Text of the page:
In December, the ComCom released its UBA final pricing determination, setting it NZ$50 million lower than that applied when Chorus separated itself from Telecom -- though NZ$120 million higher than the original pricing proposed by the ComCom.
Chorus CEO Mark Ratcliffe and chairman Patrick Strange attributed this pricing decision to the telco's sharp decline in its financial results. For the six months to December 2015, Chorus reported a net profit of NZ$33 million recorded -- plummeting by 48.4 percent from last year's NZ$64 million -- on revenue of NZ$479 million, down 9.1 percent.
"As expected, our financial result was down sharply on the prior period because of lower regulated copper prices set by international benchmarking and charged from 1 December 2014," Ratcliffe and Strange said in a joint statement.
"The final aggregate copper pricing determined by the Commerce Commission on 15 December 2015 was an improvement on the prior draft decisions, and aligns closely to entry-level fibre pricing by 2020. However, the revised regulatory pricing only became effective on 16 December 2015.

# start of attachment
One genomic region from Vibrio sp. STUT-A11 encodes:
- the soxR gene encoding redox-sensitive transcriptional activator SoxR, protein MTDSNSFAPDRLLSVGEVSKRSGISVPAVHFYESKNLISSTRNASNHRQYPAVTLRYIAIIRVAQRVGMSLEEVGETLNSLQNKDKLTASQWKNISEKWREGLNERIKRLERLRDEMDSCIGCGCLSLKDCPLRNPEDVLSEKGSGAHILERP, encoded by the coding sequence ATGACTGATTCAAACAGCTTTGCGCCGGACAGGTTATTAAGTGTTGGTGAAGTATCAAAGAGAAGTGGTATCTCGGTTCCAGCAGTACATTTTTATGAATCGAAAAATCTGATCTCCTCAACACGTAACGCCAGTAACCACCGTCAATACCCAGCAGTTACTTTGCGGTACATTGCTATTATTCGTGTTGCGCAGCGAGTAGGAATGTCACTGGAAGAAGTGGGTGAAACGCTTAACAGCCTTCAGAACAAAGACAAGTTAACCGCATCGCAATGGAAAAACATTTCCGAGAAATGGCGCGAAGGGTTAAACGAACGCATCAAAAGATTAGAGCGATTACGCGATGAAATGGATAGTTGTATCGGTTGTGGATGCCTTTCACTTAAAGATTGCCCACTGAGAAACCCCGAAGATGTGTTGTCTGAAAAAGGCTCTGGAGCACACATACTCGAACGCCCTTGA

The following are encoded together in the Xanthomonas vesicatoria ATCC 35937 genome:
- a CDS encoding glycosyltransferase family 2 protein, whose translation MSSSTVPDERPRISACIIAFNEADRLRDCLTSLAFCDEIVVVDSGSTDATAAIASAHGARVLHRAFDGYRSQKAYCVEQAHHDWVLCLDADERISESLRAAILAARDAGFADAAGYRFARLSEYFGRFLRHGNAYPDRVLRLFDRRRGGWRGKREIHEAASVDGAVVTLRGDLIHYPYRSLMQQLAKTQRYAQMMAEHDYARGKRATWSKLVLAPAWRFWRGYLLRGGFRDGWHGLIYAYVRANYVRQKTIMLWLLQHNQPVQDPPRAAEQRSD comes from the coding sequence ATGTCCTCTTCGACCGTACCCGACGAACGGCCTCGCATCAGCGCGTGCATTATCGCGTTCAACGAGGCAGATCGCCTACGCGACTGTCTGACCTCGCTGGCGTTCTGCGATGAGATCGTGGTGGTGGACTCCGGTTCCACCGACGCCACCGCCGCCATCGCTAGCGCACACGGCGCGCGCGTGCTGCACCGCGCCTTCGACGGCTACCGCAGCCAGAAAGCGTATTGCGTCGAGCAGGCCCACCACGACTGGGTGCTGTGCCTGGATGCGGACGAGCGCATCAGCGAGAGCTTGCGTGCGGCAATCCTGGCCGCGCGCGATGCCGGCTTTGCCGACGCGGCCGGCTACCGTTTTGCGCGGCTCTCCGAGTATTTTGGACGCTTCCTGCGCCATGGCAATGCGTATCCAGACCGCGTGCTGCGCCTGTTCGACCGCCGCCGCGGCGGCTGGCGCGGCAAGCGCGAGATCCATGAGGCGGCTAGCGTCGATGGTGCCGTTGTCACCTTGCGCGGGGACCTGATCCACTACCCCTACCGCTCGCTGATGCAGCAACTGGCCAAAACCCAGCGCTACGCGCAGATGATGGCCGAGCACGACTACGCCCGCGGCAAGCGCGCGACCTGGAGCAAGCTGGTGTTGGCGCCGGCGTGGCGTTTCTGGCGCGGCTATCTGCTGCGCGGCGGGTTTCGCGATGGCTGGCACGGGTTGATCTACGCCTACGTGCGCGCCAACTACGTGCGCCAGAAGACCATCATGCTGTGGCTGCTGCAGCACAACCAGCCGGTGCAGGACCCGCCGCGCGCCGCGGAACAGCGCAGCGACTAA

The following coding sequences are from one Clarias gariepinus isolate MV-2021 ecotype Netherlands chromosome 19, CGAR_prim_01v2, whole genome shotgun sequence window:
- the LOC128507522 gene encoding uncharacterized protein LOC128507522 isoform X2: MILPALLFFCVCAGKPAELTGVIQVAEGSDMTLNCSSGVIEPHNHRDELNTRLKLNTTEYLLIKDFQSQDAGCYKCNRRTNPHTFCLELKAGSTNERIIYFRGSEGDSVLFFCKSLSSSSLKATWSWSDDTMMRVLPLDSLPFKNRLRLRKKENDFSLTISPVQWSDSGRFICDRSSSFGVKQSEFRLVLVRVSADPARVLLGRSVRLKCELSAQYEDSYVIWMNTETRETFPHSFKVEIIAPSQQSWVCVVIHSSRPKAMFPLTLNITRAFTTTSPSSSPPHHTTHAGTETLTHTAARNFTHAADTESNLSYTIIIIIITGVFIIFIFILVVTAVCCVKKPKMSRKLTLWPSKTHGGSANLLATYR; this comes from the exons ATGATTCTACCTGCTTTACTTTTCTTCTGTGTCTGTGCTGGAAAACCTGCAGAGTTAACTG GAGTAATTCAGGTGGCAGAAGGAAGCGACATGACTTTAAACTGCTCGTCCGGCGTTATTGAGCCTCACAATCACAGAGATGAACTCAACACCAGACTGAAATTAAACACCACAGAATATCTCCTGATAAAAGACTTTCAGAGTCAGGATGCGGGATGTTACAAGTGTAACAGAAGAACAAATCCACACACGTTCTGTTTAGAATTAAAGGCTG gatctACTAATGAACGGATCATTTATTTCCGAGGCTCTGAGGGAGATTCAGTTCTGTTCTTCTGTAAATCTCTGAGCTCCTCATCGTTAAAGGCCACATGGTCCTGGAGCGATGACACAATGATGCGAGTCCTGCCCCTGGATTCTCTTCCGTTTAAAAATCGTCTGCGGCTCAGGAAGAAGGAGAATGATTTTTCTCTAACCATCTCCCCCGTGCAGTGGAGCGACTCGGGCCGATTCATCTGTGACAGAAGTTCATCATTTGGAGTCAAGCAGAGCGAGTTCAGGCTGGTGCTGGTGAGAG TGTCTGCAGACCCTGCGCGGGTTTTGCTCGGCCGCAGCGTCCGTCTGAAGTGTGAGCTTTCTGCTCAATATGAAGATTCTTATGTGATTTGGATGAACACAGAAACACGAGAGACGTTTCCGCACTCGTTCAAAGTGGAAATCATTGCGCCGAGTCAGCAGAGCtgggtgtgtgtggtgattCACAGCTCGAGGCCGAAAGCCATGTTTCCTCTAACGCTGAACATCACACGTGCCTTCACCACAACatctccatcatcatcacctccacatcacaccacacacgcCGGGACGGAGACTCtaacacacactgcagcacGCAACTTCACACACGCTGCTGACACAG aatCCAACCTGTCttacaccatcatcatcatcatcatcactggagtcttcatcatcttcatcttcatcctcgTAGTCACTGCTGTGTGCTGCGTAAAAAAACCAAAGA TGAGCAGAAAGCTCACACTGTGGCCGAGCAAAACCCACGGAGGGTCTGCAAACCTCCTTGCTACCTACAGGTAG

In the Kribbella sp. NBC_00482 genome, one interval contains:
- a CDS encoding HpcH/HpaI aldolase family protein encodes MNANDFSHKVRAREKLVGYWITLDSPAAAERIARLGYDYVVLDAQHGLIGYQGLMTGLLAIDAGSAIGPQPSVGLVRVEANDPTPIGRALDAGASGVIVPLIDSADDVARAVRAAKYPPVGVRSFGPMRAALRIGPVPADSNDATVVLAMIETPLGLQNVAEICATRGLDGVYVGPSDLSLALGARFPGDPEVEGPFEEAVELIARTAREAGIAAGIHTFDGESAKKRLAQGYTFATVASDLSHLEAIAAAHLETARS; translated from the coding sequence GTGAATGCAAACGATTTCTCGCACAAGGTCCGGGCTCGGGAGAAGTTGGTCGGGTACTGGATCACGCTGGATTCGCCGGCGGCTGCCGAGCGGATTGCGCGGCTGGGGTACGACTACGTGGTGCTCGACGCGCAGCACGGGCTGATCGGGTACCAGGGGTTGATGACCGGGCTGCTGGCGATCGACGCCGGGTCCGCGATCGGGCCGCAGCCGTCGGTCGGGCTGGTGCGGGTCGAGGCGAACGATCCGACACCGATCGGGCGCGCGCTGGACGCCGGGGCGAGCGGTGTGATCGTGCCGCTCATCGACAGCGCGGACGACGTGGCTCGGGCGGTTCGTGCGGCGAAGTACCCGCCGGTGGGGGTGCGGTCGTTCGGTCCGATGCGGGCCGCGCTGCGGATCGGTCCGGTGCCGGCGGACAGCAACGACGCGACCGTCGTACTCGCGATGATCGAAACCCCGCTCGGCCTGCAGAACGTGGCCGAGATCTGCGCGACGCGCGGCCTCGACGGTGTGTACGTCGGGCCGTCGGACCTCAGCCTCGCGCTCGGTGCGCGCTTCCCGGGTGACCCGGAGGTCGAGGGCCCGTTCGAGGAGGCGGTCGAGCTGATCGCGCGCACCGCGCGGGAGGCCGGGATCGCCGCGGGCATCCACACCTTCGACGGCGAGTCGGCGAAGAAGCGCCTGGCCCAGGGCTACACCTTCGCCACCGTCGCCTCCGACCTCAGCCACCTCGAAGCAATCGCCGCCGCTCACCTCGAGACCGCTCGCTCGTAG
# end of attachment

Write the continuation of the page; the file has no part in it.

"The improved pricing outlook, combined with the removal of overhanging regulatory uncertainty, helped the Chorus share price reach a new record high immediately following the commission's pricing determination."
As of December 31, Chorus had 1.223 million total broadband connections, consisting of 74,000 basic UBA services; 7,000 naked basic UBA; 763,000 enhanced UBA; 128,000 naked enhanced UBA; 94,000 VDSL; 45,000 naked VDSL; and 112,000 fibre services.
Chorus, along with local fibre companies Northpower Fibre, UltraFast Fibre, and Enable Networks, is also rolling out the New Zealand government's fibre-to-the-premises Ultra-Fast Broadband (UFB) and Rural Broadband Initiative (RBI). By the end of calendar 2019, 97.8 percent of the NZ population will be covered by either the UFB or the RBI.
"Although next-generation infrastructure is being rolled out via the UFB initiative, we still consider it important to review the UBA STD now," the ComCom concluded.
"Chorus' copper network will remain, for some time, the main infrastructure over which fixed-line telecommunications services are provided to New Zealanders."
The ComCom is accepting submissions from interested parties until May 5.